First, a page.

New Lily

We CAN Get Stronger as We Age!

Increasing physical frailty as we age is not inevitable! It used to be assumed as fact that after age 40, people lose approximately eight percent or more of their muscle mass each decade. While this will happen if we are not exercising and working on developing strength through resistance training, newer research suggests that we can get stronger and leaner no matter what age we begin this type of exercise! Muscle is extremely important, especially for seniors, and not only because it keeps us strong. Muscle burns calories and helps us maintain our weight, and it contributes to balance and bone strength. Simply said, without our muscle strength, we can lose our independence as we age.

A recent article in “Science Daily” explains how progressive resistance training can lead to significant muscle strength no matter what age we are. By “progressive” they mean changing the resistance as we improve with training. The best thing for someone to do who has been fairly sedentary is to begin with body mass weight. Exercises we can do using our own body weight include squats, standing up out of a chair, modified push-ups, lying hip bridges, as well as non-traditional exercises that progress through a full range of motion, such as Thai Chi or Pilates and Yoga.

After this kind of resistance training, we can start using bar bells and other weights. Even light weights (three-five pounds) are enough to make a change, if we are doing 12 repetitions at a time. From there we can increase weight gradually. As resistance training progresses and weights and machines are introduced, experts recommend incorporating full body exercises and exercises that use more than one joint and muscle group at a time, such as the leg press, chest press, and rows. These are safer and more effective in building muscle mass.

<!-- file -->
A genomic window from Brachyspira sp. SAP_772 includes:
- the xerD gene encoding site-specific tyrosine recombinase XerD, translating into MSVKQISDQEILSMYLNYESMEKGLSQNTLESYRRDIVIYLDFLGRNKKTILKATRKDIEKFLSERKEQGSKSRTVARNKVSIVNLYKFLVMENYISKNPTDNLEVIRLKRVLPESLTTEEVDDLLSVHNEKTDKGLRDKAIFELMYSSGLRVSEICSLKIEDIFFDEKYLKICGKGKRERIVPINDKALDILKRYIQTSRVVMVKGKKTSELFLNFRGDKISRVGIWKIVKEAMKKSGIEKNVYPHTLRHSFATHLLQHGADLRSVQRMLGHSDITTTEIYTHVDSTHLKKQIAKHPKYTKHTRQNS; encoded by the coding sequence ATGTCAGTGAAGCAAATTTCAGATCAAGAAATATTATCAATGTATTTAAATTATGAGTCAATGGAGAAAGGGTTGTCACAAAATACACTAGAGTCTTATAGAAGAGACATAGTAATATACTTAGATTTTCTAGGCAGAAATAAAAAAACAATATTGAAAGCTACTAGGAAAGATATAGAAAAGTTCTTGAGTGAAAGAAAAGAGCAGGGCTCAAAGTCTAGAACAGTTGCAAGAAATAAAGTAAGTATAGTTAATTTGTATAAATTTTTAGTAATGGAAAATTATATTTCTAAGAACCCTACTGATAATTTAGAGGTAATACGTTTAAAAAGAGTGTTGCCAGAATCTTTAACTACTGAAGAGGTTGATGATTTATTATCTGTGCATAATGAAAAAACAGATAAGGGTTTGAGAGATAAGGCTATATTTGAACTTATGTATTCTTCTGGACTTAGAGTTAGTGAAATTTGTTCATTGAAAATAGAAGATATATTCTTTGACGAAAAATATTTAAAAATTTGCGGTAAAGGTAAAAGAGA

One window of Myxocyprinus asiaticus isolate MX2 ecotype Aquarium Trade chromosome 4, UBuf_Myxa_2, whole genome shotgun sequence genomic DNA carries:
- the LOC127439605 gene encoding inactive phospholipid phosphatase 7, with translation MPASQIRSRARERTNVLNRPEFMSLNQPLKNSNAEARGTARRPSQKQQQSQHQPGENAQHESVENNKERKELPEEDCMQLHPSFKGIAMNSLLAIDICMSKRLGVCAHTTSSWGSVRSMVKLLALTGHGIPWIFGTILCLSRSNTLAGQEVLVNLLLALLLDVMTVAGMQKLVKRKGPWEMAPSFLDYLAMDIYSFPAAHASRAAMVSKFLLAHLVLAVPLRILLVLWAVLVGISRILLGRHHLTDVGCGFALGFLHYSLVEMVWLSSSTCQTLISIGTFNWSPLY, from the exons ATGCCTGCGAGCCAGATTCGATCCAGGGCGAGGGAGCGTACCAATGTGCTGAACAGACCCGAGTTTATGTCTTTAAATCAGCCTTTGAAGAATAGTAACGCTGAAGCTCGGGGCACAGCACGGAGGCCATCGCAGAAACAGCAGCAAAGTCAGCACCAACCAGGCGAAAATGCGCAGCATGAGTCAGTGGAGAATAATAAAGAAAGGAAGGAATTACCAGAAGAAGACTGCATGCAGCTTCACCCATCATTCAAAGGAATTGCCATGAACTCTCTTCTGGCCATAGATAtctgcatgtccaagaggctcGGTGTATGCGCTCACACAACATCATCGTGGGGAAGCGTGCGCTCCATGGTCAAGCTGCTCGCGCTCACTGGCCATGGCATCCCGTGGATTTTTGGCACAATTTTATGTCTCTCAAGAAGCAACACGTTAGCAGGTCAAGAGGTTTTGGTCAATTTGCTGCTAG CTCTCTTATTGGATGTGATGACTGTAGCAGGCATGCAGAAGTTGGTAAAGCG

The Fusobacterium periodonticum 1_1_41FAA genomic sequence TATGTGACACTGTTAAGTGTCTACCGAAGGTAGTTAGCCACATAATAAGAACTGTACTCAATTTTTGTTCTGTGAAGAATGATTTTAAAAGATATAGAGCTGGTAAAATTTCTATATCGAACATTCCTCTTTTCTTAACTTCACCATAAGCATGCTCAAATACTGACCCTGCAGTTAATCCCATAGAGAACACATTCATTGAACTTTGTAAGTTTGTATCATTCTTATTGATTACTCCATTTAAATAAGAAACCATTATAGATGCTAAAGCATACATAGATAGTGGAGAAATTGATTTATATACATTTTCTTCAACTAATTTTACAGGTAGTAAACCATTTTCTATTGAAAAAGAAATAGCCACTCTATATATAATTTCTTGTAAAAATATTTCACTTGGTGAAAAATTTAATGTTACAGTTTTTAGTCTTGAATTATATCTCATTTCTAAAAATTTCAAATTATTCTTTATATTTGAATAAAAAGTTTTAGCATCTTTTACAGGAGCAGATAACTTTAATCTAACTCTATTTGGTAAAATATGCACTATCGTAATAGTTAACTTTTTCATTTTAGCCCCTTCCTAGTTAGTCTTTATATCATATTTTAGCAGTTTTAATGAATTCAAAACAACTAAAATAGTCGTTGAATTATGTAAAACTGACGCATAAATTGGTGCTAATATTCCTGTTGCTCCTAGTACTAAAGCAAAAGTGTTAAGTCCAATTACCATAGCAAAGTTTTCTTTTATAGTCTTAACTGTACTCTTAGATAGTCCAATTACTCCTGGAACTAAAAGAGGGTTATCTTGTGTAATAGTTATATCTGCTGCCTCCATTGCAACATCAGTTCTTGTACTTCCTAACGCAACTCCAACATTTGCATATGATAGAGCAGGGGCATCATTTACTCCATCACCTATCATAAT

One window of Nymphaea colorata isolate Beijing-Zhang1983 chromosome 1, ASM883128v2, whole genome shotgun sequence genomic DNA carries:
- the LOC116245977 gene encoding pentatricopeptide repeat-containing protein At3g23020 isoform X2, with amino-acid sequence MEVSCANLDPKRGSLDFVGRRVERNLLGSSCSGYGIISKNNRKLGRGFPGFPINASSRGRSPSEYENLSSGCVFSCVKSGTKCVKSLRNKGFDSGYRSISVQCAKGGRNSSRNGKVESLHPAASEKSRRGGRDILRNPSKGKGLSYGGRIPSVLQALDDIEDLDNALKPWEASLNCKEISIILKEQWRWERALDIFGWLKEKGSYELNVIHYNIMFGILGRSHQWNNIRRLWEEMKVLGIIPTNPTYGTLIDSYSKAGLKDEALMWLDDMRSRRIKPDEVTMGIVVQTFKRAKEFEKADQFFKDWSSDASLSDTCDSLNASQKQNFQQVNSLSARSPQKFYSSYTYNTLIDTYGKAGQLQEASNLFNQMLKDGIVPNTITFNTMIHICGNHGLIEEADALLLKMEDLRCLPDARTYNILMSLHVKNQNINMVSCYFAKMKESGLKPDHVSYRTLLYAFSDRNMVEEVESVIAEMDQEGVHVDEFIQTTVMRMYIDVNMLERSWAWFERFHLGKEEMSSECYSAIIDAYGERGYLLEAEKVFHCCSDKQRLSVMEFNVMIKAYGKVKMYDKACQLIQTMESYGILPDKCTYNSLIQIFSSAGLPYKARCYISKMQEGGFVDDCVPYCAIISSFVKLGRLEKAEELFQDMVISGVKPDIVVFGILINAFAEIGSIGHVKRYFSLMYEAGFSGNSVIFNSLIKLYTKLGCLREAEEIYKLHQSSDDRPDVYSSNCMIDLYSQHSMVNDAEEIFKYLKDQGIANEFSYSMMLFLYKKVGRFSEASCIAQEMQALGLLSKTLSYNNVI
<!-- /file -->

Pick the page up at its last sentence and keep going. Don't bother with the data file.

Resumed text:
In the “Science Daily” article, Mark Peterson, Ph.D.(a research fellow in the U-M Physical Activity and Exercise Intervention Research Laboratory at the Department of Physical Medicine and Rehabilitation) was interviewed. He said, “Our analyses of current research shows that the most important factor in somebody’s function is their strength capacity. No matter what age an individual is, they can experience significant strength improvement with progressive resistance exercise even into the eighth and ninth decades of life,” he says. This is good news.

I think it is easy to believe that if we have not been active or lifted weights previously, that in “senior” years we will simply have to watch our muscles atrophy and we will become weaker with each passing year. These recent studies have shown that we can see significant change no matter when we begin a resistance program, even into our 60’s, 70’s, and 80’s.

The New York Times also reports on this potential change in muscle mass, “In an encouraging animal study from last year, elderly rats that had been sedentary throughout their adult lives were put on a running program. After 13 weeks, their leg muscle tissues had filled with new satellite cells, a specialized type of stem cell that is known to build and repair muscle. Comparable experiments in older people have yet to be done, though”.

Another study looked at 40 competitive runners, cyclists, and swimmers, ranging in age from 40 to 81, and found no evidence of deterioration- the athletes in their 70’s and 80’s had almost as much thigh muscles mass as the athletes in their 40’s! Other recent studies have had similar results. This should be exciting news for those in their “Golden Years”!

Push ups are one exercise I started to do in my 40’s because it takes all of my strength to lift my body weight, and they never seem to get easier – they will continue to be a challeng so I will continue to do these as I age. Do you have a favorite strength exercise that you started to do as you got older?

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